Breathing, while usually performed subconsciously, is commonly overlooked and underutilized. It’s one of the few functions of the body that can truly be controlled either while conscious of it or not. So why be more conscious of breathing, and how does it affect posture? And vice versa, how can posture affect breathing?
Breathing is well understood to be important, that needs no explanation. We know breathing is how we get oxygen in to survive and breathe out CO2. However, some additional reasons as to why it is important may be ignored. In a normal relaxed state, we have a proper transfer of the two, and our body has the right chemical balance. But when breathing is accelerated and more shallow, over time we begin to increase CO2 levels within our body, causing us to think we need more oxygen and giving us the feeling of shortness of breath, both while active and inactive. This can lead to an increased sympathetic state, our fight or flight response, further causing a more constant state of stress, bad moods, and bad sleep. A consistently higher respiratory rate is also correlated with increased risk of cardiovascular diseases.
Breathing is done one of 2 ways: diaphragmatic breathing through our abdomen, or chest breathing. Chest breathing is usually faster and shallower, and diaphragmatic is more relaxed, deeper breathes. Relaxed breathing through the diaphragm should be performed roughly 80% of the day, leaving 20% of relaxed breathing to be done as chest breathing. The problem for some is not as much the breathing, but being relaxed for large amounts of the day. We find ourselves sitting in bad posture or so busy moving around that it’s hard to have time to think about breathing. For almost everyone that isn’t going to change- we have to work, keep busy schedules, and so on. So, if our day-to-day schedules won’t change, then we have to change our ability to maintain proper posture.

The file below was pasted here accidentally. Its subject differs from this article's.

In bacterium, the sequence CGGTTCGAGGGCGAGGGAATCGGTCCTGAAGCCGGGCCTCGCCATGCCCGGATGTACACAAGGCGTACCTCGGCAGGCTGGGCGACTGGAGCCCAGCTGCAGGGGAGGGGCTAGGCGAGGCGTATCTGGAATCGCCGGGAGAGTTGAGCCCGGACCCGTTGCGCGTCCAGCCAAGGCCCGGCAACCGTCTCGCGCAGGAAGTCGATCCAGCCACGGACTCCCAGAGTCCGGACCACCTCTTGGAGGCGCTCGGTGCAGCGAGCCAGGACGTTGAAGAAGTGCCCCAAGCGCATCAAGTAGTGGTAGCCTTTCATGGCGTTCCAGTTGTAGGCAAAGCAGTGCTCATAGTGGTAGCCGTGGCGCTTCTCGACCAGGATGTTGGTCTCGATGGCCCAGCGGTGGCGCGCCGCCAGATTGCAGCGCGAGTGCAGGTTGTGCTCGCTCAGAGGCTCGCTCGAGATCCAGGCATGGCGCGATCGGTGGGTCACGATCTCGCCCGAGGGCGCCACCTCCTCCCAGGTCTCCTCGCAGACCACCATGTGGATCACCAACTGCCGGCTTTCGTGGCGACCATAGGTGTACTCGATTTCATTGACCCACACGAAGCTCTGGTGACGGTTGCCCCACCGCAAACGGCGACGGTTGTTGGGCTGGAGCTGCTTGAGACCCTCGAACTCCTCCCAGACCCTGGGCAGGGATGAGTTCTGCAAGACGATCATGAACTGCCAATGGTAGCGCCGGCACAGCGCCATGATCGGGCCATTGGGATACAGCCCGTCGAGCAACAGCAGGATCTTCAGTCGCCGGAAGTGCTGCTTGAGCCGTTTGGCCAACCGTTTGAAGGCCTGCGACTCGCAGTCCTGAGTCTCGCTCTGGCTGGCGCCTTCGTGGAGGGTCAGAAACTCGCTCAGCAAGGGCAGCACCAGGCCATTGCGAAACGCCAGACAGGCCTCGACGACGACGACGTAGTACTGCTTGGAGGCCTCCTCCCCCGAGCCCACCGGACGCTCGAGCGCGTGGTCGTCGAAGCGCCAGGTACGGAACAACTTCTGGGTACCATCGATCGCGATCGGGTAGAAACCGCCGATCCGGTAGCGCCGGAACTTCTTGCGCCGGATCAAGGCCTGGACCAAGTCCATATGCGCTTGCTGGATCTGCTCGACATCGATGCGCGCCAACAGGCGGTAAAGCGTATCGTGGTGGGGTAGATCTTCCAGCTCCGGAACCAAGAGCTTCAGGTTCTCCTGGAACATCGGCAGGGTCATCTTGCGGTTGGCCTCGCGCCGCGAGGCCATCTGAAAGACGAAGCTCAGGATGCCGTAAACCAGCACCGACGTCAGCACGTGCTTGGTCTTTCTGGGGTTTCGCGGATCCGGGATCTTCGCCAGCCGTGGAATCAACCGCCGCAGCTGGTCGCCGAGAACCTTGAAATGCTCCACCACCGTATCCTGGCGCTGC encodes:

With proper posture we facilitate relaxed breathing and vice versa with proper breathing we improve our ability to maintain a good posture. With chest breathing we begin to recruit extra muscles who’s primary function is not breathing. This leads to trigger points in the shoulders, neck and mid-back from muscles being over worked. We have core muscles that are normally key contributors in breathing now losing function. These internal and external abdominal muscles double as stabilizers in posture. Sure there are, what seem like hundreds of other things that can be done to improve posture. While these are all valid and pivotal, breathing can lend itself as possibly the least strenuous exercise to practice.
When I find myself breathing fast or through my chest I take time to practice. I usually do this by lying down on my back on the floor in a quiet room in my house. Ill place one hand on my chest, and the other on my abdomen. As I breathe I focus first on speed. Nice long slow breathes in and out and once I have relaxed into the exercise I shift my focus. I then concentrate on my hands; as I inhale I feel the hand on my abdomen go up, and as I exhale I feel it go back down. The hand on my chest should very limited motion. I will perform the exercise, time permitting, until I don’t have to focus on the motion and proper breathing is happening naturally. This also helps me relax after a long day, which is an added bonus.
Chiropractic Care for Improved Health
In conjunction with good health habits, chiropractic care is designed to relieve stress, pain, and misalignment of the spine improves nerve function and can potentially boost your immune system. The objective of the chiropractic adjustment is to reduce the subluxation, which results in an increased range of motion, reduced nerve irritability, reduced muscle spasm, reduced pain and improved function. The body then will have the ability to heal its self naturally after these interferences are removed. Proper nutrition is also essential for the body to function at its optimal capacity and affects the healing process.